Friday, September 13, 2013

NEW YORK – Part 1

I have a confession to make.

I am an adrenalin junkie.

That in itself is unremarkable, however, combine that with my abject fear (actually it's terror) of heights and my love of cultural travel (not your 2 week package holiday in Majorca eating fish and chips) and you may be able to start seeing my problem. PLANES!

Now I am not one to allow my fears to stop me doing what, or going where, my heart desires. You simply need to see my photos from Snowdon (walked up and back down) or from Tryfan to know this. I cannot convey in a blog the intense terror that ran through my body doing these walks, or recall how many times by body froze – to paralysed with fear to continue. I cannot tell you how I eventually managed to talk myself round in to continuing. Or the intensity of the pure relief as we completed the walks and returned to bottom, which caused me to sag to the ground sobbing.

Until 27th August 2013 I had never been out of Europe. The thought of a long haul flight was unbearable, plus why would I want to go “State-side”? There was nothing there I couldn't find on a driving holiday across Europe, or if I must – a short haul flight, which involved sobbing the whole flight.

But then, suddenly, something extremely appealing was in the US, in fact in New York. Right then New York was exactly where I wanted to be.

Excuse Me! …

On 27th August 2013 I left my home and travelled to Heathrow. Now my “coping strategy” for my short haul flights was not to think about it. Which works right up until you are in the departure lounge, then you are face-to-face with your fear. So I sat there, bolt upright in my little plastic chair, trembling all over, with my fellow passengers eyeing me with suspicion. The boarding time comes and goes, my trembling increases -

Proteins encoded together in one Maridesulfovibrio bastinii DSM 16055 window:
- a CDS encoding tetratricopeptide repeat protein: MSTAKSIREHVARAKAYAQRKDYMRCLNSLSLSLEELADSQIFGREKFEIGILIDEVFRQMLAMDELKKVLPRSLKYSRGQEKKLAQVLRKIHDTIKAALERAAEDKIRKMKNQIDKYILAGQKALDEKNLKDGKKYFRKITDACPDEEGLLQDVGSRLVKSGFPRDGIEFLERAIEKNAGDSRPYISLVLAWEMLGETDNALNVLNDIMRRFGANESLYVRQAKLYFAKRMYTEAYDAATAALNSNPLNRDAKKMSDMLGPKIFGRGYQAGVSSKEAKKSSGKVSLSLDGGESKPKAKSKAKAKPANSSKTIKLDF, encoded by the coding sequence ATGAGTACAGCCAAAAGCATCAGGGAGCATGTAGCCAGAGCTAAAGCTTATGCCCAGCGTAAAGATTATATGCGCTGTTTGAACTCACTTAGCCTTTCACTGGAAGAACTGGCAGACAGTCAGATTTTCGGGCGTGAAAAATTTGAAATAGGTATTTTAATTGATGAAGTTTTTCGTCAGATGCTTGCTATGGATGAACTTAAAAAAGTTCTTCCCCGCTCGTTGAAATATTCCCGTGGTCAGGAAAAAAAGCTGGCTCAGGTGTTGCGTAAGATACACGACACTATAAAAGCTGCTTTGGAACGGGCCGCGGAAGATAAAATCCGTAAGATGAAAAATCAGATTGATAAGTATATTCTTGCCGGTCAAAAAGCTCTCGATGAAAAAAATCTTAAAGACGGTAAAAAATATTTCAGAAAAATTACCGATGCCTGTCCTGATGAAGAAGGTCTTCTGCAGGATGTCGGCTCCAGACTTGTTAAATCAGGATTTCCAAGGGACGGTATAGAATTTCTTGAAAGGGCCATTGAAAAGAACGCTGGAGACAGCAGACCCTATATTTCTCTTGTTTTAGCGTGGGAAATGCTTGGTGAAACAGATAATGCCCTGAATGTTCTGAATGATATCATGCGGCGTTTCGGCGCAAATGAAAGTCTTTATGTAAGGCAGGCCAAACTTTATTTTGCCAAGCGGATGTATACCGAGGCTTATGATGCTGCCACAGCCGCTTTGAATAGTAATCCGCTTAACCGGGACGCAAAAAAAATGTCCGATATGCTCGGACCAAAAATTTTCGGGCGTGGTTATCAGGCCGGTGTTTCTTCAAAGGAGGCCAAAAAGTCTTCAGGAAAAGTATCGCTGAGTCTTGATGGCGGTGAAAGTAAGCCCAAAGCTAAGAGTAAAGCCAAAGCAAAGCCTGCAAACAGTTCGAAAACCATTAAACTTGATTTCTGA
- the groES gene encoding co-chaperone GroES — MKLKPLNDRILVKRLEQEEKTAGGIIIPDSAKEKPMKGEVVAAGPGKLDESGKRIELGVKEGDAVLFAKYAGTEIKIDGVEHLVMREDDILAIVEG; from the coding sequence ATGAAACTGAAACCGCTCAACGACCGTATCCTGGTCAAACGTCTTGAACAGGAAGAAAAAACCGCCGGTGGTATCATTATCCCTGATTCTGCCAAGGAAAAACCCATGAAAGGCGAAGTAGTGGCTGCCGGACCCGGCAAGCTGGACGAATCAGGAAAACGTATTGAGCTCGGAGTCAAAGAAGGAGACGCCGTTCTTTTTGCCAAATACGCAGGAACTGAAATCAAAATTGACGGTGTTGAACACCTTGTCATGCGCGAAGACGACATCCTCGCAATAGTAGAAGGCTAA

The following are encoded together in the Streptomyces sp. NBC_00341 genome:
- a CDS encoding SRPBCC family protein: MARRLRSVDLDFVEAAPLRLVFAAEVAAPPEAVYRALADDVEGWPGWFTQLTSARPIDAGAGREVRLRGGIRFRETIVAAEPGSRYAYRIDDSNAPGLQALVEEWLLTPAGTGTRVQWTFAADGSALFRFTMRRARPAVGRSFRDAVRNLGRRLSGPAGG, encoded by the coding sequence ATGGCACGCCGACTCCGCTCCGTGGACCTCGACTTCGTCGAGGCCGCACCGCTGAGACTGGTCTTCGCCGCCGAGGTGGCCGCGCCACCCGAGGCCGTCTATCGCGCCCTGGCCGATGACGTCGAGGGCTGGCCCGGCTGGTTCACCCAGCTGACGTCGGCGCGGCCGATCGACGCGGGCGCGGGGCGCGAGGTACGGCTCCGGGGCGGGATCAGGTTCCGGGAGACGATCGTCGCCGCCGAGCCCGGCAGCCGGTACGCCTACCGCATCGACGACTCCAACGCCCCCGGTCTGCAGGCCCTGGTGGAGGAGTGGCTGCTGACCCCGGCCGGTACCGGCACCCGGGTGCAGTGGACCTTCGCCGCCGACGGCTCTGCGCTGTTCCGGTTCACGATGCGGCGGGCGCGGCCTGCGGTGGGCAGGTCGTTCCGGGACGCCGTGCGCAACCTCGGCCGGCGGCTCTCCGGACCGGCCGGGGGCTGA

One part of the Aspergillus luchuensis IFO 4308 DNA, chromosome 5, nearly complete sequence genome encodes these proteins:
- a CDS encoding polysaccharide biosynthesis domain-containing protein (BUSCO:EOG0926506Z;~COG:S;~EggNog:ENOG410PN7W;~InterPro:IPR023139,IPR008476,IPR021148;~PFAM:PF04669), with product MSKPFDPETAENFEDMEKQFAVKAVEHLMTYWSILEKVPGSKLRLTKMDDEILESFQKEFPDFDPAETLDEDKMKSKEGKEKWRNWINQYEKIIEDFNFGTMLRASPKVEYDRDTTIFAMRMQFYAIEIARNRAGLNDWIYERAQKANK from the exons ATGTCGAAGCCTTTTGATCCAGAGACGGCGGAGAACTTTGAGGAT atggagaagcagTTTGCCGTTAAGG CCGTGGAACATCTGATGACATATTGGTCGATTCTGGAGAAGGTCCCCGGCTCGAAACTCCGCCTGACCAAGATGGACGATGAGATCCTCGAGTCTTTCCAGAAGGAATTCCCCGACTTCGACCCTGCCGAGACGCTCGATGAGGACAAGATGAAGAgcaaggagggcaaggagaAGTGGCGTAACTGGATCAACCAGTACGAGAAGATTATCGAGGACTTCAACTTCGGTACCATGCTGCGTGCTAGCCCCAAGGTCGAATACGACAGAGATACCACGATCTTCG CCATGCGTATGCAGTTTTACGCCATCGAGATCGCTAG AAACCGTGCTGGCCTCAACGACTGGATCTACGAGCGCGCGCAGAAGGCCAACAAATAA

• “Why aren't they boarding us?”
  •  “Why are they all just stood there chatting?”

Then the voice comes over the tannoy “Sorry for the delay. We are carrying out additional security checks on the plane.” …... Wha!!!!???

  • There is something wrong with the plane? 
  • Had there been a threat detected? 
  • Was there an issue with the battery?
  • Had the engine covers come off? 

I texted my loved ones to tell them all I loved them (seriously, I did!)

The thoughts that race through the terrified traveller's mind upon hearing this are inexhaustible. I admit that if it hadn't of been for my excellent reason for travelling to New York I would have got back on the bus and gone home right there and then.

As it turned out the cleaning and checking crew were short staffed. Rather than it taking 10 people one hour to carry out the work, it took 5 people two hours. I know this news may have angered other passengers, but a message of;

"Ladies and gentlemen - there will be a delay in boarding due to staff shortages on the cleaning and checking crew"